04 March, 2019
Mapping highlights fragmented European approaches
Within the context of the on-going discussions around the implementation of the revised Audiovisual Media Services Directive (AVMSD), the need for comparative data and analysis on the different initiatives and rules in support of the promotion of European works in place in Europe has become crucial. It is against such background that the European Film Agency Directors (EFADs) commissioned to the European Audiovisual Observatory to produce a mapping report describing the initiatives and rules designed to promote European works currently in place in the 31 countries that are members of the EFADs (EU-28, Iceland, Norway and Switzerland). Jean-François Furnémont, founding partner of Wagner-Hatfield, is the contributing author of this publication produced in collaboration with EFADs members and national experts.
This report aims at identifying the existing financial investment obligations applicable to broadcasters, VOD providers and distributors, and the levies to film funds that are imposed on the different players in the audiovisual industry (broadcasters, VOD providers, distributors, theatres, the video industry), as well as identifying the promotion obligations (quotas and/or prominence) imposed on broadcasters and VOD providers.
Financial investment obligations: they are imposed on linear broadcasters in 26 out of 31 cases. Yet, in more than half of these cases, the obligation is not mandatory but optional. In around half of these cases, specific financial investment obligations are imposed on public broadcasters, usually higher than those imposed on commercial broadcasters and in a few cases (Bulgaria, Belgium - Flemish Community, Latvia, the Netherlands, Poland and Slovenia), only public broadcasters have financial obligations. Financial investment obligations are imposed on VOD services in 10 out of 31 cases. In six cases they are mandatory and in three cases they are optional: VOD services can choose between the financial investment (direct contribution) and paying a levy (indirect contribution), usually to the relevant film/audiovisual fund; VOD services can choose between the financial investment (direct contribution) and quotas for European works in their catalogues.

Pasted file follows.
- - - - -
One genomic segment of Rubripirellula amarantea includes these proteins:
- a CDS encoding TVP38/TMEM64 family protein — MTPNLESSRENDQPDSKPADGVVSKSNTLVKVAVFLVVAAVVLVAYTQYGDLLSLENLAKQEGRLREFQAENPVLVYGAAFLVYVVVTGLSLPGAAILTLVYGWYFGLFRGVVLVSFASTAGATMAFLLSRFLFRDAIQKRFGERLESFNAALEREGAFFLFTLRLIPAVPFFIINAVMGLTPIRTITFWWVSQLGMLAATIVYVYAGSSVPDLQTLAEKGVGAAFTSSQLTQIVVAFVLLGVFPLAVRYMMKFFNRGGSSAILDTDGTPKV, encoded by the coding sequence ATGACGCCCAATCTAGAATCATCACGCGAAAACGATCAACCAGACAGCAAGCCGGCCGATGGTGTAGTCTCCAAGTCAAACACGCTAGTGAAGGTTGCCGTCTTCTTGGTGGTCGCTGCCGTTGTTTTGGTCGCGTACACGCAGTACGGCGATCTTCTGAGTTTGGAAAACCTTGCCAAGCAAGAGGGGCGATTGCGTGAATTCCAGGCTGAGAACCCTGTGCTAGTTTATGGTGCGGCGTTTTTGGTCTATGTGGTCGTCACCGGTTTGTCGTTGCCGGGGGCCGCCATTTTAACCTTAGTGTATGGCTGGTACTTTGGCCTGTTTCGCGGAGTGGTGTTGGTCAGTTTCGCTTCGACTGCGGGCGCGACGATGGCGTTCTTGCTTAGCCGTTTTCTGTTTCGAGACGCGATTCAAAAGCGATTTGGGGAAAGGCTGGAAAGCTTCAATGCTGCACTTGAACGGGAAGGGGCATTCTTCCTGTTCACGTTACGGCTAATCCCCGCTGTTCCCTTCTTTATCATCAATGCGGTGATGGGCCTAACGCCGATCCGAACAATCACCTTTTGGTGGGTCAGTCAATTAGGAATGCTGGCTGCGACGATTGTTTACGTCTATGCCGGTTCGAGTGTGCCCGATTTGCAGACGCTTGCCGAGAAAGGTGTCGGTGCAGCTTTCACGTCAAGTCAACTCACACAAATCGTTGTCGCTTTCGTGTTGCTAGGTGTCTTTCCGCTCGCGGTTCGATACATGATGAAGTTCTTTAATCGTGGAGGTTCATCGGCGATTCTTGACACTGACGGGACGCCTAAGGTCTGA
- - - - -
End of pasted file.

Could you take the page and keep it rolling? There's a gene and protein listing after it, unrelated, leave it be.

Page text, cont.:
Levies: they are imposed on linear broadcasters in 11 out of 31 cases. In some of these cases, the obligation is not mandatory but optional, which means that broadcasters can choose between a financial investment (direct contribution) and paying a levy (indirect contribution) to the relevant film/audiovisual fund. The beneficiary is usually the national/federal film/audiovisual fund, except in Austria, where the beneficiary is the State budget. No levy is applicable to foreign broadcasters targeting the domestic audience. Levies are imposed on VOD services in 7 out of 31 cases and in some of them, the obligation is not mandatory but optional. In all cases, the beneficiary is the national/federal film/audiovisual fund. The levy is also applicable to foreign VOD services targeting the domestic audience in 3 out of 31 cases (Belgium–Flemish Community, Germany and France).
Quota obligations: Quotas for European works are imposed on linear broadcasters in all cases, including in the three non-EU countries. Yet, in several cases, more detailed or stricter rules in this field have been adopted. Quotas for independent works are imposed on broadcasters in 29 out of 31 cases, including in the three non-EU countries. Yet, in several cases, more detailed or stricter rules in this field have been adopted. VOD services are invited to promote European works by way of access measures which could potentially include, in the vast majority of cases, a share in their catalogues. In 13 out of 31 cases, more detailed or stricter rules have been adopted and a specific quota has been imposed for European works in the catalogues of VOD services. The levels of quotas imposed vary between 20% and 60%.
Prominence obligations: VOD services are invited to promote European works by way of access measures which could include, in the large majority of cases, prominence initiatives. Yet a clear and specific reference to prominence obligations, beyond the wording of the AVMS Directive, is present in only 10 out of 31cases.
Source: European Audiovisual Observatory Website